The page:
Geek specs

Mini’s have been renowned for their high level of optional extra equipment that does not come as standard. However, with the Countryman, they have sought to address this by raising the standard level of equipment on the Countryman.  This includes 16-inch alloys rear parking sensors, cruise control, emergency E-call, Bluetooth connectivity and other features. Additionally, all the Countryman’s trim levels feature Sat Nav as standard. This is displayed on the 6.5inch screen in the middle of the dashboard. Playing towards the geek specs Mini has included the Mini country Timer which records all travel on slopes uneven unsurfaced and snow covered roads. This fun little feature sounds like a good idea.  Whilst all the additional standard equipment has been increased the base price has also gone up, but this does mean benefitting from the under the bonnet and performance changes as well.

For those that want to garnish their Mini with more, other options available include; two zone air conditioning, panoramic glass roof and towbars and Wireless charging amongst other things. There are other options called Mini connected, which allows you to connect your Apple Iphone/watch to the car which connects with your calendared events and works out the best route to get you there without putting it into the sat nav twice. There are a couple of potential problems with this; imagine you had a surprise party on your phone and the car selects it “taking you to Jane’s secret party”, that could ruin it easily. Whilst this technology is attempting to catch up with other car manufacturers such as Teslar, it neglects the android market of phones.

The boring useful bits.

Boot space has been increased from the previous generation giving a boot space of 450 litres up from 350 and with seats folded down this increases to 1309 litres. As with a lot of new cars coming out it can be sspecifiedout with an electronic tailgate. The rear doors have benefitted from being enlarged allowing for easier access, this has been put alongside a full-sized rear seat and an extra 5cm of knee room. The rear seats can also be moved back and forth to allow more leg/boot room as required. There are also increases in driver and passenger head and shoulder space. All these features have been down to an increase in the Countryman’s size making it longer and wider and the largest Mini on sale.  However, the rear seats come with a variable tilt angle to “offer increased seating comfort or additional storage space”. This space is helped by the 40:20:40 folding seat arrangement.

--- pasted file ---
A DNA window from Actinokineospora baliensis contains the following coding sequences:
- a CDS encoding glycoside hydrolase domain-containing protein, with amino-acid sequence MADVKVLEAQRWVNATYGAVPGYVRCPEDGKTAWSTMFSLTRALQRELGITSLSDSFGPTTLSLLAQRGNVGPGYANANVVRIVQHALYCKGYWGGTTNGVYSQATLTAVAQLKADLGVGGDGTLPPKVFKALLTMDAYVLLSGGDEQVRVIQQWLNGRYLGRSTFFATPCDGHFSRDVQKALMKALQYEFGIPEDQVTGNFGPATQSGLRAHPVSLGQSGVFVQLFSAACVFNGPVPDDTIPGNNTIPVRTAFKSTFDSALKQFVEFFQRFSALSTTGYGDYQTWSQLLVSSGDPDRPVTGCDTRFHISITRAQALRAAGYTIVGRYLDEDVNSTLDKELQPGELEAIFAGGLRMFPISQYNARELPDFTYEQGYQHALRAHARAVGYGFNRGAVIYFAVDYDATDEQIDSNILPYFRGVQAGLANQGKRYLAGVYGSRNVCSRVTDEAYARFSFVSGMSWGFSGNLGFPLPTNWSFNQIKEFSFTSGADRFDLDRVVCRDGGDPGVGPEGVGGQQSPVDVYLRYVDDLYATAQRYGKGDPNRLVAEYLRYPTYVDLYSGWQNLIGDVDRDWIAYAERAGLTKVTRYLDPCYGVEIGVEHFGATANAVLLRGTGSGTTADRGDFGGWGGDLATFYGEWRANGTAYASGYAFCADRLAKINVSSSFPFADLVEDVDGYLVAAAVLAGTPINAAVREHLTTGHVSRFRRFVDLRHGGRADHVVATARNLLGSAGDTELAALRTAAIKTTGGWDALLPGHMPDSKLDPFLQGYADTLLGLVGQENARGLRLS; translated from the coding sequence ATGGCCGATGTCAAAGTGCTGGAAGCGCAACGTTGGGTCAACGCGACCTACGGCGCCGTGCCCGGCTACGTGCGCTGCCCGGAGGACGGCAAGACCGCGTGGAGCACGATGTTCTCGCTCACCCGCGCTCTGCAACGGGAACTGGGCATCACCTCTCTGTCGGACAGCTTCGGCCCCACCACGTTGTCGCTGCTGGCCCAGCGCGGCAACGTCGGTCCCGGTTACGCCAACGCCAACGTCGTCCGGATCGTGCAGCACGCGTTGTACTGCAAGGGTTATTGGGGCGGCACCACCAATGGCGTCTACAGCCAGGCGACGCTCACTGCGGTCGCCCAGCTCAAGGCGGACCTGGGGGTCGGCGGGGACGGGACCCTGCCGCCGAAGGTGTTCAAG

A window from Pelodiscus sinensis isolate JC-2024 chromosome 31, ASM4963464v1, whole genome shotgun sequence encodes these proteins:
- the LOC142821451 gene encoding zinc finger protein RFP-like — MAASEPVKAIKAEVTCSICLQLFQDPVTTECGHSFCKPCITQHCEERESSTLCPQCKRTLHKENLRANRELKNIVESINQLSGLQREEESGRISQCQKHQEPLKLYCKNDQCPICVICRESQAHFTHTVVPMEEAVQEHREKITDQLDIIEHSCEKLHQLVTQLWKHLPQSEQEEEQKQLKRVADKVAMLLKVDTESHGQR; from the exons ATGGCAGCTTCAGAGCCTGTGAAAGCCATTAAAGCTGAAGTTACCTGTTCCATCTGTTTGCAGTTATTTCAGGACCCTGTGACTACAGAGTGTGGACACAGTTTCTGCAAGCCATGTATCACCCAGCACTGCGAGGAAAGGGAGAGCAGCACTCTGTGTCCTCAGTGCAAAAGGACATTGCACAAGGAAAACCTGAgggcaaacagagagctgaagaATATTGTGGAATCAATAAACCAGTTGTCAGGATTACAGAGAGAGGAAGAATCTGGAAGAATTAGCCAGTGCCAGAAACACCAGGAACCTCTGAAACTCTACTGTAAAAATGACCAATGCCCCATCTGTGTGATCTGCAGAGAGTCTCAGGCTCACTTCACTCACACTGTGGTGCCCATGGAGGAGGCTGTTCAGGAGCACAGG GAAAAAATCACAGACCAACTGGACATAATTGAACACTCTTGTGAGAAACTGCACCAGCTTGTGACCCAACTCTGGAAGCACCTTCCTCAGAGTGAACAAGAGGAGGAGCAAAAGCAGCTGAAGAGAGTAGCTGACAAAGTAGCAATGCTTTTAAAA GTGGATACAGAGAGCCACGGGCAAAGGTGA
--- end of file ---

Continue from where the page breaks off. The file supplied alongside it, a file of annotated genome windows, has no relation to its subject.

The Mini has a “full complement of airbags” and some driver assistance systems as standard including collision warning with city break function, which can be extended to use camera assisted cruise control. Most of the features considered to be for safety such as parking cameras and pedestrian warning are optional extras. With the increase in equipment levels, it would be nice to think that safety increases would be included, particularly given the price increase.

Final thoughts

For a 5 door SUV the Mini offers a different package compared to others cars on the market, whilst still using typical Mini pricing with optional extras the increase in standard equipment helps readdress the balance, overall for a 5 door small SUV it is a quirky little option. Although maybe little isn’t the best word for Countryman. Finally, there is a Countryman Copper works (sporty) version which will be covered in a different post.